Philippe: No! Bernuda has more shipwrecks per capita than any country in the world. So they need to be managed. I mean, that’s what it comes down to. And I luckily grew up here  in the diving fraternity and went away and studied to become an anthropologist, and it made sense to come home. But you’re right. It’s a ridiculous job title and a fantastic one at the same time. 

Nelly: So you applied for that job, right? 

Philippe: Yes, it’s a full on government position.

Nelly: That’s amazing. Can you give us an example of a story from your findings underwater?

Philippe: One of our more recent discoveries is of a perfume from the 19th century. It’s actually by a French perfumer, Piesse. He designed the notation scale that everyone uses in perfumery today. We found one of his bottles of perfume intact and full, which gave us a chance to retell his story. They did a complete analysis on a Civil War shipwreck. It was after a hurricane that part of the ship was exposed and they found the perfume and bottles of what we think is wine. They’ve made a fantastical replica at a local boutique perfume store called Lili Bermuda and it’s amazing. So, you can tell, we have a lot of interesting stories. 

Dr. Philippe Max Rouja clears the non-historic layers of sand during the rescue archaeology investigation of the bow of the shipwrecked Mary Celestia, South Shore Bermuda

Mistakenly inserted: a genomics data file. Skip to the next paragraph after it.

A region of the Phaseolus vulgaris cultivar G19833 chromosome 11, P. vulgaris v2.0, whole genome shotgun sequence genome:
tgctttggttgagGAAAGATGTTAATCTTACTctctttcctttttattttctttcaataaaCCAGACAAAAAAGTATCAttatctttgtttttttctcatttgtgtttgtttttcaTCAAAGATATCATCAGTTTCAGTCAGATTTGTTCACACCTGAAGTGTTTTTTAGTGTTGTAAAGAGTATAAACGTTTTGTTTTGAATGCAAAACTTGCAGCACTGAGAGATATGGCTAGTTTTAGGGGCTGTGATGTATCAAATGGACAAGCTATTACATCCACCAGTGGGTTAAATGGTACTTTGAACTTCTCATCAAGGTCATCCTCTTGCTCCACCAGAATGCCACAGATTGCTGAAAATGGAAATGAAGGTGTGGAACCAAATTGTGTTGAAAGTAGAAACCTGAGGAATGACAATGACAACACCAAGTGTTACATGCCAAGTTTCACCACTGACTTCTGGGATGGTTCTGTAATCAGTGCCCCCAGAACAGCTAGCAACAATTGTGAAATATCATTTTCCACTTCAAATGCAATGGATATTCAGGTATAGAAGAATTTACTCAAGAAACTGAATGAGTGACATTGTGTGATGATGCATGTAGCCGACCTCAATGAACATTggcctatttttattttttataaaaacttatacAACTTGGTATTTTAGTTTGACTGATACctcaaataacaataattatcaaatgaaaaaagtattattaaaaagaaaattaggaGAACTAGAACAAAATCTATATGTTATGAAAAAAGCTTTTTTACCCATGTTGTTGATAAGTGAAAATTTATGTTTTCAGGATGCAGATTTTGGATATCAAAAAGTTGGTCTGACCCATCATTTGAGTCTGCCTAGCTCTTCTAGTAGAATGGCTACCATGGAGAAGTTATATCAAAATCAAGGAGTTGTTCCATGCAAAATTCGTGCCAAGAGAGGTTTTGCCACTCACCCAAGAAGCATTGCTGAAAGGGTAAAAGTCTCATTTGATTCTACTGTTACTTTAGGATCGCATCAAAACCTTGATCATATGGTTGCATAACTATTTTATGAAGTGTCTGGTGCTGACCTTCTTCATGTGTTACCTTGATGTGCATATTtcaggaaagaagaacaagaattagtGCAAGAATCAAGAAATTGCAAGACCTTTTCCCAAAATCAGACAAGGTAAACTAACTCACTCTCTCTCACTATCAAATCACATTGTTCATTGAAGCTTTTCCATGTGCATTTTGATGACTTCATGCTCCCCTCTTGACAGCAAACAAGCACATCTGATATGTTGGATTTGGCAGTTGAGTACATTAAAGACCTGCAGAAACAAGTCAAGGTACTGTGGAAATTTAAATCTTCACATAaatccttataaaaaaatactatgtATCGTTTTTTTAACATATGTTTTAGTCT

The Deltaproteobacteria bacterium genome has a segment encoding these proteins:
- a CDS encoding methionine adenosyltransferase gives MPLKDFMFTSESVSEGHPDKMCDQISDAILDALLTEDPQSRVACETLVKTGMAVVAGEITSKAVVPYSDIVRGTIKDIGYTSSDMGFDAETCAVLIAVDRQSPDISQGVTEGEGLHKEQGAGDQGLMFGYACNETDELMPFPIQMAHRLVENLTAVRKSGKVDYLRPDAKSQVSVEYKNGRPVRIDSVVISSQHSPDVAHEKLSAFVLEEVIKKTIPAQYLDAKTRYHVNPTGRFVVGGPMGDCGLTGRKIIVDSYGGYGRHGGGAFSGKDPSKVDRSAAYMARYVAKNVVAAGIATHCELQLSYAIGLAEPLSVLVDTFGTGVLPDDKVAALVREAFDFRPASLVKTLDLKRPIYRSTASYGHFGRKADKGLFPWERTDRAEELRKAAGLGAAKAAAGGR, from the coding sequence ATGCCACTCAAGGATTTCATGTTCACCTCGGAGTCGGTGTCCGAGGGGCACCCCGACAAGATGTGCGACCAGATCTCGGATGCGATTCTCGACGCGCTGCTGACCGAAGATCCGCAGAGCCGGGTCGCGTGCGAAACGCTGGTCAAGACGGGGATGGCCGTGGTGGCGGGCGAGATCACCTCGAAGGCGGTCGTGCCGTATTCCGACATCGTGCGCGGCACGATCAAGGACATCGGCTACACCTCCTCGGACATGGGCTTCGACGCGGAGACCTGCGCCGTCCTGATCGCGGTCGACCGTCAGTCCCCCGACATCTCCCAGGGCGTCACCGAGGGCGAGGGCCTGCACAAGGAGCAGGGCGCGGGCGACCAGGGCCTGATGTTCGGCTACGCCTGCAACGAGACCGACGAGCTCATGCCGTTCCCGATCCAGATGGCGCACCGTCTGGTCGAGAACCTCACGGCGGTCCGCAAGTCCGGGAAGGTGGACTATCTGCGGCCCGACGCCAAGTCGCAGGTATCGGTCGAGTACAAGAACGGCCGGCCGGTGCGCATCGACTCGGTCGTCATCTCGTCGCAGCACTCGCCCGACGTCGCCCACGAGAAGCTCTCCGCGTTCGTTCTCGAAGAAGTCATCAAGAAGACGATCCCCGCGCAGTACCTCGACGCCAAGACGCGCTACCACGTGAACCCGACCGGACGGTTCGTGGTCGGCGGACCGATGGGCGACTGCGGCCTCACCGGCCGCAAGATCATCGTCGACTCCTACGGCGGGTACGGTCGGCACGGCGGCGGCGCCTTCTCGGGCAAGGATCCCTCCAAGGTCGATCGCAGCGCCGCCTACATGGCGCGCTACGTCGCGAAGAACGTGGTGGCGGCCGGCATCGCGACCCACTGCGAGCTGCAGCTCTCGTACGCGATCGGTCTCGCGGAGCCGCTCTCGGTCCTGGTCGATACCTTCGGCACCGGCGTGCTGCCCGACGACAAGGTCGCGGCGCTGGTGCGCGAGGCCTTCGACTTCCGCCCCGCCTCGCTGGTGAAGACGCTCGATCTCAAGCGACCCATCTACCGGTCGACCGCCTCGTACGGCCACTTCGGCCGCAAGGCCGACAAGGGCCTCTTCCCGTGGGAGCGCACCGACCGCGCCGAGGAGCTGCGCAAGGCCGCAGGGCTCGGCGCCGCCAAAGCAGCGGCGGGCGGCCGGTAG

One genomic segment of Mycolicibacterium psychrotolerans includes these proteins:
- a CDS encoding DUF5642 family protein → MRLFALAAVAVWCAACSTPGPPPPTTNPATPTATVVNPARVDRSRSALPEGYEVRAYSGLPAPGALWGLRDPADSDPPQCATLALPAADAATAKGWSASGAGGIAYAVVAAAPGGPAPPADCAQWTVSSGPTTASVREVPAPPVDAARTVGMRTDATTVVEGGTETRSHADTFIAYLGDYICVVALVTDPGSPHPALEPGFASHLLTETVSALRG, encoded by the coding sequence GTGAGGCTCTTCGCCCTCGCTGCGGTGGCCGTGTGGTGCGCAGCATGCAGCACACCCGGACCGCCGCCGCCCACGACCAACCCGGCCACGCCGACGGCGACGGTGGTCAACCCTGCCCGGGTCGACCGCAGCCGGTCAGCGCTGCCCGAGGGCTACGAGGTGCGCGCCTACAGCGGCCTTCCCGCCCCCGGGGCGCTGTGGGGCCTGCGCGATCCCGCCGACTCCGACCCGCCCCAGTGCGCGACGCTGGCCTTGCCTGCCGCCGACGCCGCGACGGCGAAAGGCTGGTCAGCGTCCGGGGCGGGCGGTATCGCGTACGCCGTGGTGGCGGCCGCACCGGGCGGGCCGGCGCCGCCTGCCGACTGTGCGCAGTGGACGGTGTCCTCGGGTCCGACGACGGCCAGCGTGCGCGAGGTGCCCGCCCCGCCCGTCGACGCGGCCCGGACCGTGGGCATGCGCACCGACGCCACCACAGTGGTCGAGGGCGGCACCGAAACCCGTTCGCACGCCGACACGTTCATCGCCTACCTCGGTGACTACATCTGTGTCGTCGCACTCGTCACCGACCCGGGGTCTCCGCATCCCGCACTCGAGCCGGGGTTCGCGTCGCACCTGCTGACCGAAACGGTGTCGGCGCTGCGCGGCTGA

What’s so good about this?

Shipwrecks are cool, but so are the fish they protect spawning in and around them. As local perspectives resonate deeper with people, telling the best stories we can about wrecks helps us care about both human beings and marine life. Thanks to Dr Philippe Max Rouja’s work, Bermuda stands on the forefront of an innovative new movement in environmental conservation to include shipwrecks in marine protected areas.

Interested in learning more about Bermuda shipwrecks? Dive into the Bermuda Challenge 100 website.

Meet Nelly Ben Hayoun

Faster-talking than the speed of light, louder than a sonic boom and sparkier than a volcano, award-winning director and experience designer Nelly Ben Hayoun has simulated all of the above with Nelly Ben Hayoun Studios, which is considered one of the world’s best design studios. Her University of the Underground is a tuition-free charity with board members such as Pussy Riot, Noam Chomsky and Massive Attack, and her new “alien festival”, Tour de Moon, encourages creativity within the nightlife sector. Check out the Bowie-lover’s The Nelly Boum Show on Worldwide FM, where the French space enthusiast catapults us through her flights of fancy-made-real in mind-blowing, imagination-sparking conversations like this one.